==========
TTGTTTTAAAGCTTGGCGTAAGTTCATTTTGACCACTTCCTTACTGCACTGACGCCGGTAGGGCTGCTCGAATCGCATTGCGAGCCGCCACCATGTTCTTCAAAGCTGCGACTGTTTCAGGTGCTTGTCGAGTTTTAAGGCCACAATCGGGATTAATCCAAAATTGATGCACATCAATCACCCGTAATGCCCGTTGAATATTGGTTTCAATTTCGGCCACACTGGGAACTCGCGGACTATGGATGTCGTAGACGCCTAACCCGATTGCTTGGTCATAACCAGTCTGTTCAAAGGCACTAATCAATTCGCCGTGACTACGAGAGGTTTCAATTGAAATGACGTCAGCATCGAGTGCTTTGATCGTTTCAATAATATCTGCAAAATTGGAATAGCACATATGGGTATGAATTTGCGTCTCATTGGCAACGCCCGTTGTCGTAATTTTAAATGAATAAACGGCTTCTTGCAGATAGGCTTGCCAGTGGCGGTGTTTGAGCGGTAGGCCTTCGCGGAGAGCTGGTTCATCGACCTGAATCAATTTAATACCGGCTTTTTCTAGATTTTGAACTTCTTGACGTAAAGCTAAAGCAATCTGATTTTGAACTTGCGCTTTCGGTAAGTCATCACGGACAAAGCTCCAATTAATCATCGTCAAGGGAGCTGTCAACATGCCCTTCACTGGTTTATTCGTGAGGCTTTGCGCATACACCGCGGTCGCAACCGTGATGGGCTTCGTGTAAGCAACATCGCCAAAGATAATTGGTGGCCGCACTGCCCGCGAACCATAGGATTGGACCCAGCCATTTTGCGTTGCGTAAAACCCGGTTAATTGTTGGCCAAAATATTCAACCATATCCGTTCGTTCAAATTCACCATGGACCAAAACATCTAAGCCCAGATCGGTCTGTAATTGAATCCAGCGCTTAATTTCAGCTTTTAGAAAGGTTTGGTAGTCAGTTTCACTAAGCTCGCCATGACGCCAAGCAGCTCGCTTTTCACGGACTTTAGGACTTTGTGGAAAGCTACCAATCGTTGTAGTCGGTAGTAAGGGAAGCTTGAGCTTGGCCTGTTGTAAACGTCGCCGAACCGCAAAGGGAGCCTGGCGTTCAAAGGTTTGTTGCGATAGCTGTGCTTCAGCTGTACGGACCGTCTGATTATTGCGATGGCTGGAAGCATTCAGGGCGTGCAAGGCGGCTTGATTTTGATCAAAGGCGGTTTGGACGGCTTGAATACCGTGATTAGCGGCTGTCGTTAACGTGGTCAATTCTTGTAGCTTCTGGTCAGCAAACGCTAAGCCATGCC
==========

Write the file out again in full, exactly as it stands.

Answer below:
TTGTTTTAAAGCTTGGCGTAAGTTCATTTTGACCACTTCCTTACTGCACTGACGCCGGTAGGGCTGCTCGAATCGCATTGCGAGCCGCCACCATGTTCTTCAAAGCTGCGACTGTTTCAGGTGCTTGTCGAGTTTTAAGGCCACAATCGGGATTAATCCAAAATTGATGCACATCAATCACCCGTAATGCCCGTTGAATATTGGTTTCAATTTCGGCCACACTGGGAACTCGCGGACTATGGATGTCGTAGACGCCTAACCCGATTGCTTGGTCATAACCAGTCTGTTCAAAGGCACTAATCAATTCGCCGTGACTACGAGAGGTTTCAATTGAAATGACGTCAGCATCGAGTGCTTTGATCGTTTCAATAATATCTGCAAAATTGGAATAGCACATATGGGTATGAATTTGCGTCTCATTGGCAACGCCCGTTGTCGTAATTTTAAATGAATAAACGGCTTCTTGCAGATAGGCTTGCCAGTGGCGGTGTTTGAGCGGTAGGCCTTCGCGGAGAGCTGGTTCATCGACCTGAATCAATTTAATACCGGCTTTTTCTAGATTTTGAACTTCTTGACGTAAAGCTAAAGCAATCTGATTTTGAACTTGCGCTTTCGGTAAGTCATCACGGACAAAGCTCCAATTAATCATCGTCAAGGGAGCTGTCAACATGCCCTTCACTGGTTTATTCGTGAGGCTTTGCGCATACACCGCGGTCGCAACCGTGATGGGCTTCGTGTAAGCAACATCGCCAAAGATAATTGGTGGCCGCACTGCCCGCGAACCATAGGATTGGACCCAGCCATTTTGCGTTGCGTAAAACCCGGTTAATTGTTGGCCAAAATATTCAACCATATCCGTTCGTTCAAATTCACCATGGACCAAAACATCTAAGCCCAGATCGGTCTGTAATTGAATCCAGCGCTTAATTTCAGCTTTTAGAAAGGTTTGGTAGTCAGTTTCACTAAGCTCGCCATGACGCCAAGCAGCTCGCTTTTCACGGACTTTAGGACTTTGTGGAAAGCTACCAATCGTTGTAGTCGGTAGTAAGGGAAGCTTGAGCTTGGCCTGTTGTAAACGTCGCCGAACCGCAAAGGGAGCCTGGCGTTCAAAGGTTTGTTGCGATAGCTGTGCTTCAGCTGTACGGACCGTCTGATTATTGCGATGGCTGGAAGCATTCAGGGCGTGCAAGGCGGCTTGATTTTGATCAAAGGCGGTTTGGACGGCTTGAATACCGTGATTAGCGGCTGTCGTTAACGTGGTCAATTCTTGTAGCTTCTGGTCAGCAAACGCTAAGCCATGCC